What happened to Kellie Chauvin's tax charges? The couple was charged with nine felony tax crimes

What happened to Kellie Chauvin's tax charges? The couple was charged with nine felony tax crimes
Kellie Chauvin and Derek Chauvin were charged with tax crimes (Minnesota Pageant Photos)

The tax evasion trial of former Minneapolis police officer Derek Chauvin and his estranged wife shifted to June 30, 2021, by which time his trial on murder and manslaughter charges in the death of George Floyd is expected to be over.

Derek and Kellie Chauvin appeared in January in separate and very brief hearings before Washington County District Judge Sheridan Hawley. Attorney Pete Orput alleges that the Chauvins underreported their income by almost half a million dollars between 2014 and the end of 2019. The couple didn’t file taxes at all between 2016 and 2018. The nine felony charges against the couple range from failing to file tax returns to filing false returns. Investigators found that Chauvin did extensive off-duty work, much of which wasn’t listed as income on their taxes. The Minneapolis police department requires approval for officers working off-duty but doesn’t collect information about how many hours or how much pay the officers receive.


Where is Kellie Chauvin now? Derek Chauvin's ex wife who was crowned Mrs Minnesota requested to change her name

Derek Chauvin's estranged wife Kellie once called him a gentleman: 'Under that uniform, he's just a softie'

According to the report created by the investigators, it was estimated that Chauvin earned $95,920 working security between 2014 and 2019 at El Nuevo Rodeo club, which burned down during the days of civil unrest following Floyd’s killing. They also got to know that Chauvin didn’t list the income he earned from working security shifts of three and a half hours at EME Antro Bar in Minneapolis for $250 in cash. Records show he also worked as a security person at the Midtown Global Market and Cub Foods.

Kellie Chauvin (Facebook)

The Chauvins also didn’t report more than $66,000 in income from a photography business operated by Kellie. In total, investigators estimate that the Chauvins owe almost $22,000 in back taxes, as well as almost $11,000 in fraud penalties. The couple received warning letters from the Minnesota department of revenue for missing income tax returns within the last year.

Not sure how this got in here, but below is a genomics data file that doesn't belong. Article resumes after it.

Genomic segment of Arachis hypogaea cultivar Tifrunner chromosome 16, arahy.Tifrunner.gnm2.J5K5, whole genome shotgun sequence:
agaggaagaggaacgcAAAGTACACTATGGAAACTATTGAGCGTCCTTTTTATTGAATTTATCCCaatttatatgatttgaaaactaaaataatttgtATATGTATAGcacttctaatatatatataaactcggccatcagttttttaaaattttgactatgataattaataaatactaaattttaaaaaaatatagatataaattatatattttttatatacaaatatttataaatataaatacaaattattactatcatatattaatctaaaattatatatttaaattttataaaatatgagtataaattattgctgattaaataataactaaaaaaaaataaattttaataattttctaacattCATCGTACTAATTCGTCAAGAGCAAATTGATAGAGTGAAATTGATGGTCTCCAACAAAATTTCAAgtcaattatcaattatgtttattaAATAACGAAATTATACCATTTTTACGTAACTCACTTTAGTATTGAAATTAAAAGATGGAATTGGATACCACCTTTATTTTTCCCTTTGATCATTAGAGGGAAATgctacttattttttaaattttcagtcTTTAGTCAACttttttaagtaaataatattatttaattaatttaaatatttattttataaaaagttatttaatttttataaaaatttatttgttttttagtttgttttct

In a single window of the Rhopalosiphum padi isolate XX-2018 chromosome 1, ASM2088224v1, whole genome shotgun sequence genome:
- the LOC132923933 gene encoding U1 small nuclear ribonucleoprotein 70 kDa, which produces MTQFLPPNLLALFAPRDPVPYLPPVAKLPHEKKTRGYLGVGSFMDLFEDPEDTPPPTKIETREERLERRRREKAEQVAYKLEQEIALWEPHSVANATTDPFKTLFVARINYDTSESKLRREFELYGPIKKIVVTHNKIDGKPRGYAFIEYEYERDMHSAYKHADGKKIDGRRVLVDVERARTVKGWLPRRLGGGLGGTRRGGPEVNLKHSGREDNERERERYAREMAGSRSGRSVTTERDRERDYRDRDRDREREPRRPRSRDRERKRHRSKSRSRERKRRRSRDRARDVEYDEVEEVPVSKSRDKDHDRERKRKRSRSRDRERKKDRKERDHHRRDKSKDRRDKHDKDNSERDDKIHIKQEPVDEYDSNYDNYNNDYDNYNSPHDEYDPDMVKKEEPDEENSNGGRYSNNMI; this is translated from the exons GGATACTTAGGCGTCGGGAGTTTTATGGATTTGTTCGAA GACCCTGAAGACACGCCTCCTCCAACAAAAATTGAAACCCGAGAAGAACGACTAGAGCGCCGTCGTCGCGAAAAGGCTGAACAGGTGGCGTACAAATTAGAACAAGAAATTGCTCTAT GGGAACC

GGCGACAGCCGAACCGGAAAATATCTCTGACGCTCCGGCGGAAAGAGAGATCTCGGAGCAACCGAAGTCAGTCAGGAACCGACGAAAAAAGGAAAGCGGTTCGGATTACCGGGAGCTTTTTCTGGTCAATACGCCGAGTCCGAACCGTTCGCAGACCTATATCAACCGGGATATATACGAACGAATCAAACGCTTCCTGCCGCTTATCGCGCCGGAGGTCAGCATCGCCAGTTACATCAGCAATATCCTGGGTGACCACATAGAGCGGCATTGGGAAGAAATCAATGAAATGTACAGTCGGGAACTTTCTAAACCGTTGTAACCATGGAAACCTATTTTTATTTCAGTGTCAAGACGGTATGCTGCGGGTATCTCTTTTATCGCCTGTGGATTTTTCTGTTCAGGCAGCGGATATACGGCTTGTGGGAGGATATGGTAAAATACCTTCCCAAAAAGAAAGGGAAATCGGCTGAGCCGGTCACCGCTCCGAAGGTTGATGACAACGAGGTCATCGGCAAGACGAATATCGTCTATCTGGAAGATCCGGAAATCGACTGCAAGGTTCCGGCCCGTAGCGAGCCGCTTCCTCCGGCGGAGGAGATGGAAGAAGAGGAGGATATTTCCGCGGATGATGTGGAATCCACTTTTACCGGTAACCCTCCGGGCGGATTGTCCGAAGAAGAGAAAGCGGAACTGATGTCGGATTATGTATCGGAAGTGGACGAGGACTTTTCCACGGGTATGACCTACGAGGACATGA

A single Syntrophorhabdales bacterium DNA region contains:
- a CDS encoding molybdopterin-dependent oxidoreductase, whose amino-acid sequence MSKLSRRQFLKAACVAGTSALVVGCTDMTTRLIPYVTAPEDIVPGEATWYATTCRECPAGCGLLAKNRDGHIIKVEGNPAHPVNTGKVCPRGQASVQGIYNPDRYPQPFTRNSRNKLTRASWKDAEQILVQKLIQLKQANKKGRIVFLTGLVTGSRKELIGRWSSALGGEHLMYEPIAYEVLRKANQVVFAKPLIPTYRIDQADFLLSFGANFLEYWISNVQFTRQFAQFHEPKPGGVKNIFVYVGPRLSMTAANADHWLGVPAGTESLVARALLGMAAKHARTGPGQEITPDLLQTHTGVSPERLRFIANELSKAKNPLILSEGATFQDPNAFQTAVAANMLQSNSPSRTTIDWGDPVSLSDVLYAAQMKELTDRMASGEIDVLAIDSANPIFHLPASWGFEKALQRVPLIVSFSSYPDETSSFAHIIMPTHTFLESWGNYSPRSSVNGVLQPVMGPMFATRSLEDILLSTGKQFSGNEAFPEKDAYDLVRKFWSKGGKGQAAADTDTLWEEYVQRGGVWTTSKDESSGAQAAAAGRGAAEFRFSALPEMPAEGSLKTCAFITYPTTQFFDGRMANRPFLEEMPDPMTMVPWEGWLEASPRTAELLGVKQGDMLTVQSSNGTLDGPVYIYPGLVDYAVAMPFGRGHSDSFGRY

The tax evasion charges were filed in July 2020 but Orput has said the investigation was in the works before Chauvin grew globally infamous for his role in Floyd's death. Orput stated that the Minnesota department of revenue contacted his office about the tax issues in June 2020, but that his office had been sending Chauvin letters since 2019 with no response. Among other things, prosecutors say the Chauvins bought a new BMW X5 in January 2018 for $100,230 from a Minnetonka dealership and registered the SUV in Florida, where they own a condo.

Derek Chauvin (Getty Images)

According to the prosecutors, they paid $4,664 in Florida state taxes on the vehicle even though the BMW was serviced 11 times in Minnetonka and never in Florida. Had they registered the car in Minnesota, the taxes would have been $5,053. Kellie Chauvin filed for divorce on March 31, 2020, shortly after her husband was charged in Floyd's death.

In February 2021, a Minnesota judge approved their divorce settlement. The divorce was granted months after Washington County District Judge Juanita Freeman rejected a prior agreement that transferred most of the couple’s assets to Chauvin’s wife. The judge wrote at the time that the transfer of most assets to one party could be a “badge of fraud.”

Derek Chauvin is charged with second-degree murder, third-degree murder and second-degree manslaughter in Floyd’s killing. Video captured by a bystander showed Chauvin kneeling on Floyd’s neck for several minutes on the night of May 25. Three other former officers are also charged with aiding and abetting murder and manslaughter.

Share this article:  Kellie Chauvin and Derek Chauvin tax charges Here is how the couple charged felony tax crimes